The College of the Future: The Learning Team

Regardless of the specific model, the college of the future will operate through its professional and support staff very differently. Although the phrases are somewhat old and hackneyed, shifting roles for faculty will move them from “sage on the stage” to “guide on the side.” That, however, is just the tip of the iceberg. Why? Because the technology and data analytics which will be supporting the different models will require very different operating relationships among college staff and faculty as well as between them and the learners.

  • The main change will be a significant reduction in the historic autonomy of the faculty, controlling the curriculum, the teaching, and the evaluation of learning in their classrooms with the door closed. On the horizontal plane, they will be joined by learner advisor/advocates, assessors and curriculum designers in integrated teams that serve the learners collectively. The faculty member will have to fit into the new team as the subject matter expert and coach who is supporting the learning activities and projects generated by the learners’ interaction with the curriculum. In a world where superb content is accessible and free, the question for the faculty member and learning support team is “what do we do with it to maximize learning and evidence of learning?”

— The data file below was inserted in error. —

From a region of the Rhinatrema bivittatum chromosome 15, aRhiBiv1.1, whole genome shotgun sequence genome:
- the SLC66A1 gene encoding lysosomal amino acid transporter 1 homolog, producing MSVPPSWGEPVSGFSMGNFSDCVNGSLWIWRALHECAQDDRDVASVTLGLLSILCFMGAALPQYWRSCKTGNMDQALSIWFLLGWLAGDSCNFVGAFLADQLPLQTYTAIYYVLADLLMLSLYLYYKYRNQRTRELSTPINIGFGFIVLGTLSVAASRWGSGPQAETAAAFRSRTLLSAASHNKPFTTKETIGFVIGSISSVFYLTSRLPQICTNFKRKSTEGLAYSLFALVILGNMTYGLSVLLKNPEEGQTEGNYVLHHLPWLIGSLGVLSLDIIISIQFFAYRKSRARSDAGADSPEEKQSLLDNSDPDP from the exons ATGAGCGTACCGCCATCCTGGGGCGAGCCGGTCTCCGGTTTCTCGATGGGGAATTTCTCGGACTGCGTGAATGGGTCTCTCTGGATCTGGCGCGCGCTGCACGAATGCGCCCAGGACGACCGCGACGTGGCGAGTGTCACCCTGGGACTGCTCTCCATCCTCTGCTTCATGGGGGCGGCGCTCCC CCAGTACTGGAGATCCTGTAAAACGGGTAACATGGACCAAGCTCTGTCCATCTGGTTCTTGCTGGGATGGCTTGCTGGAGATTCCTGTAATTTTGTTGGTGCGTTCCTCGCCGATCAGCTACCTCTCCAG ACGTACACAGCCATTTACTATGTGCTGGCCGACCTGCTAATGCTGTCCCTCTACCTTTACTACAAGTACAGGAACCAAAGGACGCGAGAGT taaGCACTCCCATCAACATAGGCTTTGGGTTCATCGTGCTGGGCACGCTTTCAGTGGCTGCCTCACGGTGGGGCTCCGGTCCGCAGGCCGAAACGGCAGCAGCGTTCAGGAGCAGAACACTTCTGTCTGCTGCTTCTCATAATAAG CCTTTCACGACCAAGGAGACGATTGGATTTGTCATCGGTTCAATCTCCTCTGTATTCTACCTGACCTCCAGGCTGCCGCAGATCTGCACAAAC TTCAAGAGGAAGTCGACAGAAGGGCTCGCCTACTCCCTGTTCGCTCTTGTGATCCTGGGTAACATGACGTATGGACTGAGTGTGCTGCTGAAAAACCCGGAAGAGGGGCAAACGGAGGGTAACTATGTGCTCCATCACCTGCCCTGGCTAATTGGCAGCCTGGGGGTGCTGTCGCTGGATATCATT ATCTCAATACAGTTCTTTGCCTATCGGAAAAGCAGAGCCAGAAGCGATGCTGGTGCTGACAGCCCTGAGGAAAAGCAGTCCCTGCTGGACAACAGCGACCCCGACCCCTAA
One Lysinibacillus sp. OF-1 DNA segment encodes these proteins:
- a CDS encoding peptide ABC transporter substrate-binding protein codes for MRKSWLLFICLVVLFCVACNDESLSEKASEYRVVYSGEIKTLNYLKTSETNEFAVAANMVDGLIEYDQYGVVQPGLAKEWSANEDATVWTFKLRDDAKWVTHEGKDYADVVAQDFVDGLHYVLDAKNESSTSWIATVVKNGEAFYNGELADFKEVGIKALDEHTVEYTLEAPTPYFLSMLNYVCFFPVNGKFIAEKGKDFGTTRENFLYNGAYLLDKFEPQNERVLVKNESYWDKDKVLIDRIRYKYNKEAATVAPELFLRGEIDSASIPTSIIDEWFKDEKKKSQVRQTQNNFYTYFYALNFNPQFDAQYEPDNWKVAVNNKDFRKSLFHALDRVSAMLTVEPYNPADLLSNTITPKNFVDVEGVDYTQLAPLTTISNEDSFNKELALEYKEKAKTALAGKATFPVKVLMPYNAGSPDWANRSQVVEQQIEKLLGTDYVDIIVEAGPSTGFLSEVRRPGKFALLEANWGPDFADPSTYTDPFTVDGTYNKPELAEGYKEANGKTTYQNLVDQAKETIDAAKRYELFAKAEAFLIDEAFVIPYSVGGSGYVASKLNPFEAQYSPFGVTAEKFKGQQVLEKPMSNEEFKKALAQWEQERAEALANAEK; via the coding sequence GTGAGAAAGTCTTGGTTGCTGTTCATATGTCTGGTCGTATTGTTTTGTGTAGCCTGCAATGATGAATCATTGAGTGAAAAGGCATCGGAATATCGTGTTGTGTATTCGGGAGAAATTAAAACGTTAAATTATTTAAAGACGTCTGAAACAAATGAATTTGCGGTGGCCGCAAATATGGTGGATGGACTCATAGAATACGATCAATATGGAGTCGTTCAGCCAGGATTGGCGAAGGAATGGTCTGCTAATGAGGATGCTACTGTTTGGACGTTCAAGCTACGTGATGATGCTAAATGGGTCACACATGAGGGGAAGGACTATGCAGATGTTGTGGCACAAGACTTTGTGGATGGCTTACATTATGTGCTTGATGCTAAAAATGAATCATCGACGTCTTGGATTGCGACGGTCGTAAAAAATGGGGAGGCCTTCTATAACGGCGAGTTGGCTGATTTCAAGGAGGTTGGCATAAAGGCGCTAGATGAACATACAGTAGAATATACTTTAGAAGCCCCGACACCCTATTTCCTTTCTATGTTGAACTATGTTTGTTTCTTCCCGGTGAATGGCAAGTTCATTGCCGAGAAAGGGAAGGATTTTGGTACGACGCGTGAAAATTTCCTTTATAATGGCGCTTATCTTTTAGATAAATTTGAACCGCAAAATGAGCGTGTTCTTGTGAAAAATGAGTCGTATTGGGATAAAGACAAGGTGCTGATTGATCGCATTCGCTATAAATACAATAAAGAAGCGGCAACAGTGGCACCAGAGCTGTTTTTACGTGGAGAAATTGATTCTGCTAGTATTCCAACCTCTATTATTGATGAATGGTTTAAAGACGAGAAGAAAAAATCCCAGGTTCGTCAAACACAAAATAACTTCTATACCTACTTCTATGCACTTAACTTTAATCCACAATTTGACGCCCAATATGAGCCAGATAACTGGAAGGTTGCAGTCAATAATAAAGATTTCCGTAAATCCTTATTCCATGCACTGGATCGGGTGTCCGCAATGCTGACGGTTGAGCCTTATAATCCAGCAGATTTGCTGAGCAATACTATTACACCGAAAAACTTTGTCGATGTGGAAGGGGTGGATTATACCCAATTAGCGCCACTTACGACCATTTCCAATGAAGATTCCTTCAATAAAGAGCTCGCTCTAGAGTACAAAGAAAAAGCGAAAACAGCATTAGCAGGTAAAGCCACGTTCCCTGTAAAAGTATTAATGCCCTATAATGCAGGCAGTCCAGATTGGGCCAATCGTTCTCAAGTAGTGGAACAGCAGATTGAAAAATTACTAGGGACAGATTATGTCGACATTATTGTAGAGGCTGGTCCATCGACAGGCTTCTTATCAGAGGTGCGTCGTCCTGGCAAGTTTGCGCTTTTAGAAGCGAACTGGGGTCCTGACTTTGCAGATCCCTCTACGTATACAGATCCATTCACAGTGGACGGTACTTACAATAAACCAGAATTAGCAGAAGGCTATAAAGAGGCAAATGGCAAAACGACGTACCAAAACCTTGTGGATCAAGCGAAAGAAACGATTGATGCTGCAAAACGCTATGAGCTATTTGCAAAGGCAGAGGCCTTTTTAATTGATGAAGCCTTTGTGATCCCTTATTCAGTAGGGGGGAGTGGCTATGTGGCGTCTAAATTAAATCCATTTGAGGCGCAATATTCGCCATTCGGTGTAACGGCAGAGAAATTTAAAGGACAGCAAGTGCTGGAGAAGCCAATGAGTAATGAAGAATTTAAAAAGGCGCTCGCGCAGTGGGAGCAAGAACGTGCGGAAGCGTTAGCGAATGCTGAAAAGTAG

In this staffing framework, the following roles will exist in one form or another.

  • Each learner might well have an “advocate” who is with her for the duration of her learning journey, as well as an academic advisor to support program planning and completion,
  • The learning resources and competency-statements used throughout could well be framed by professional design staff, advised by the faculty.
  • Finally, the actual assessment of evidence-based learning may well be done by someone other than the faculty member who guides the learning to independently assure quality. The team, collectively, will be responsible for the learners’ success.
  • On the vertical plane, the integrated team will be supported by an increasingly sophisticated technology and data apparatus. That apparatus will be developed, supported and improved by a different set of technicians. Think of it this way. When I was growing up, all car engines were fundamentally the same and ran on technology that was relatively simple, accessible, and easy to fix. If you took the time to learn how, anyone could tune their car engine.

Now, however, we have multiple types of cars – gas, diesel, electric, and self-driving – that are run by increasingly sophisticated computers which are not remotely simple, accessible, or easy to fix. The college of the future is becoming a fancy, computer-driven electric car. Experts are needed not only to build it, but also to keep it running and improve it continuously. At the tip of this iceberg live the learners and their integrated support team. They are riding in the car while planning and executing the trip.

Without successful, matrixed work on both planes, the learner’s journey will lose quality and be disrupted.

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